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Efficient processing of skyline queries on static data sources, data streams and incomplete datasets

Description

Skyline queries extract interesting points that are non-dominated and help paint the bigger picture of the data in question. They are valuable in many multi-criteria decision applications and are becoming

Skyline queries extract interesting points that are non-dominated and help paint the bigger picture of the data in question. They are valuable in many multi-criteria decision applications and are becoming a staple of decision support systems.

An assumption commonly made by many skyline algorithms is that a skyline query is applied to a single static data source or data stream. Unfortunately, this assumption does not hold in many applications in which a skyline query may involve attributes belonging to multiple data sources and requires a join operation to be performed before the skyline can be produced. Recently, various skyline-join algorithms have been proposed to address this problem in the context of static data sources. However, these algorithms suffer from several drawbacks: they often need to scan the data sources exhaustively to obtain the skyline-join results; moreover, the pruning techniques employed to eliminate tuples are largely based on expensive tuple-to-tuple comparisons. On the other hand, most data stream techniques focus on single stream skyline queries, thus rendering them unsuitable for skyline-join queries.

Another assumption typically made by most of the earlier skyline algorithms is that the data is complete and all skyline attribute values are available. Due to this constraint, these algorithms cannot be applied to incomplete data sources in which some of the attribute values are missing and are represented by NULL values. There exists a definition of dominance for incomplete data, but this leads to undesirable consequences such as non-transitive and cyclic dominance relations both of which are detrimental to skyline processing.

Based on the aforementioned observations, the main goal of the research described in this dissertation is the design and development of a framework of skyline operators that effectively handles three distinct types of skyline queries: 1) skyline-join queries on static data sources, 2) skyline-window-join queries over data streams, and 3) strata-skyline queries on incomplete datasets. This dissertation presents the unique challenges posed by these skyline queries and addresses the shortcomings of current skyline techniques by proposing efficient methods to tackle the added overhead in processing skyline queries on static data sources, data streams, and incomplete datasets.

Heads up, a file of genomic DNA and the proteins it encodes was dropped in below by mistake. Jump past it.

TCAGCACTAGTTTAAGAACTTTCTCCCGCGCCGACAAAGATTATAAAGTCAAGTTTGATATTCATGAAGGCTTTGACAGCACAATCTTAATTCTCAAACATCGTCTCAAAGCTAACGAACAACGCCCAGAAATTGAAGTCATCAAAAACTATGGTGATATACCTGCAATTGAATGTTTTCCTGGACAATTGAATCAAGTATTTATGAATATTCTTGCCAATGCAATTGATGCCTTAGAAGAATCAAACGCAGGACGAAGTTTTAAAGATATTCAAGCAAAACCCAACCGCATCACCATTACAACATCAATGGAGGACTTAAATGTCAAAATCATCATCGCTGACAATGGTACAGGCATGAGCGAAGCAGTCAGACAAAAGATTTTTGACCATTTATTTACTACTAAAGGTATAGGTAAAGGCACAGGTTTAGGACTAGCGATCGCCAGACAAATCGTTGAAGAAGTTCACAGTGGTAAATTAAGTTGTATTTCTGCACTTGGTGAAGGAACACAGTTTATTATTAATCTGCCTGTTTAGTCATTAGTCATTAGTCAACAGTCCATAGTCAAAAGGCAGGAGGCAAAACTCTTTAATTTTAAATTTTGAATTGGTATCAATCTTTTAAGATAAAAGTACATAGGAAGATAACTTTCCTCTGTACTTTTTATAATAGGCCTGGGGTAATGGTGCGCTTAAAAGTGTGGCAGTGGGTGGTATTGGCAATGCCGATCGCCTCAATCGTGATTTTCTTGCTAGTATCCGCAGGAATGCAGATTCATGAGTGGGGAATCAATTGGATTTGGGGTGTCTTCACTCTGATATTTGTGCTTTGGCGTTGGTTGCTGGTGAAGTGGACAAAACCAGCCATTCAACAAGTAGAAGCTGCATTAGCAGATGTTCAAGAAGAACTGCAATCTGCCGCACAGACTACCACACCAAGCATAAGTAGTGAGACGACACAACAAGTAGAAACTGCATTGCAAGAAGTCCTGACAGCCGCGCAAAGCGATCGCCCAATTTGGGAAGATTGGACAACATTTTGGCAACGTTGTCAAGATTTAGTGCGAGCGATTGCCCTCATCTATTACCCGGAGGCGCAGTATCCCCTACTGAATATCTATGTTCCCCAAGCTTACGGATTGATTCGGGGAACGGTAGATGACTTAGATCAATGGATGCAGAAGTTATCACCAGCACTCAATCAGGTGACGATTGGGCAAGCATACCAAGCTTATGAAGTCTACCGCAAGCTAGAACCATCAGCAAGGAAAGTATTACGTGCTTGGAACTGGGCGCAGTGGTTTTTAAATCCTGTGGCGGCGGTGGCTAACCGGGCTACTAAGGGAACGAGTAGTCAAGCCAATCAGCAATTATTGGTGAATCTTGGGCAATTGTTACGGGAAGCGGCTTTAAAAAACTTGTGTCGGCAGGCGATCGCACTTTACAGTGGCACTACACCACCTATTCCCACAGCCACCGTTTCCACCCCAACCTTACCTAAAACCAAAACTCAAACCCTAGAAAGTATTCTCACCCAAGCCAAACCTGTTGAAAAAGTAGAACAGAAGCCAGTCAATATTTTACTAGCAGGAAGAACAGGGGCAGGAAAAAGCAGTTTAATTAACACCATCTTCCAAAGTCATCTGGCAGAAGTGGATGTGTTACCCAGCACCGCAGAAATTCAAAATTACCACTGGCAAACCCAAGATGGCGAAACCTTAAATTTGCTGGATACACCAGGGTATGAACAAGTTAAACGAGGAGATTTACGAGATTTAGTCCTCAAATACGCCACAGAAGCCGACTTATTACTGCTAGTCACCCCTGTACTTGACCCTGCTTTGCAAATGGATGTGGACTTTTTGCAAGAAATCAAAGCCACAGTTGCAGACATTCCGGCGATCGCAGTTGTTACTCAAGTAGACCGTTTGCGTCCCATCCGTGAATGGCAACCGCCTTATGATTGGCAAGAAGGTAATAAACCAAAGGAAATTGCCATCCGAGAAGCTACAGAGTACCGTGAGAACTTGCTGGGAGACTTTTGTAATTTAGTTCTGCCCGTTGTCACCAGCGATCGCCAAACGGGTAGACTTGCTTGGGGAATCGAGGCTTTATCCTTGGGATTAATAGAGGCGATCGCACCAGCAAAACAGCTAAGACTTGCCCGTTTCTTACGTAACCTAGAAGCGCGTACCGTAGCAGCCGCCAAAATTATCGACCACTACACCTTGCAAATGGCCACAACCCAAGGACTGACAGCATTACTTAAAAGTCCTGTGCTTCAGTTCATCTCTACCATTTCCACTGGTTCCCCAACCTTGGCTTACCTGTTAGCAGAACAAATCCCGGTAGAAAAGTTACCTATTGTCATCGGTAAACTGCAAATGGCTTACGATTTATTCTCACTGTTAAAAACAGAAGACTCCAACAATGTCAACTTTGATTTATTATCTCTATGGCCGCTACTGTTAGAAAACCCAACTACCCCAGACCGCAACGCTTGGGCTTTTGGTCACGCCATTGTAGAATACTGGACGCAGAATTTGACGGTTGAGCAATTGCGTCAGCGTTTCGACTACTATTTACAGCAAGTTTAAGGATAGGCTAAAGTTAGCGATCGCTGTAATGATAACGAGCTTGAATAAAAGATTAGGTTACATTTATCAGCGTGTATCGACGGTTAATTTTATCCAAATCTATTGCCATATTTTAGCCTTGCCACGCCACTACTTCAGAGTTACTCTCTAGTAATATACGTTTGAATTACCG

Contributors

Agent

Created

Date Created
  • 2014

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External Validity of Estimates of Social Distance

Description

Social discounting underlies individual altruistic decision-making, and it is frequently measured as the amount of hypothetical money one is willing to forgo for another person as a function of social

Social discounting underlies individual altruistic decision-making, and it is frequently measured as the amount of hypothetical money one is willing to forgo for another person as a function of social distance. In the classic social discounting task, individual participants are asked to imagine their friends along a continuum of social distance, that is then used to estimate participant’s social discounting rate. While an ever-growing proportion of social interactions takes place over social media, no research has yet characterized social discounting in that context. Moreover, no research has estimated social discounting rate using real persons’ social distance, instead of the hypothetical continuum described above. Using existing social media indicators of social distance, it is now possible to estimate social discounting rate based on real people, which may lead to more accurate social discounting measurements and may expand the discounting model to real-life situations. Specifically, using computer algorithms to estimate the social distance from social media data makes it possible to assess the utility of numeric social distance indicators and the most appropriate ways to represent them. The proposed study examined the extent to which a hyperbolic model for social discounting fits social distance information retrieved from Facebook pages; and assessed whether there were differences in discounting rate when real or hypothetical social distance is used; also to further investigate whether discounting rates based on real persons are in fact based on perceived social distance by the participant, or on the imaginary social distance scale (i.e., an experimental artifact.)

It was found that the social discounting model can be applied in the social media context, even when real Facebook friends’ profiles were used as substitutes of numeric social distance indicators. Additionally, people showed similar altruistic tendencies in both the numeric and profile social discounting tests on the Facebook environment. These findings were qualified, however, by a high rate of nonsystematic data for the profile group; a rate much higher than traditional numeric paradigm. This discrepancy suggested that the allocation rates between numeric and profile approaches need further investigation to determine the factors affecting individuals’ generosity as a function of social distance indicators.

Contributors

Agent

Created

Date Created
  • 2018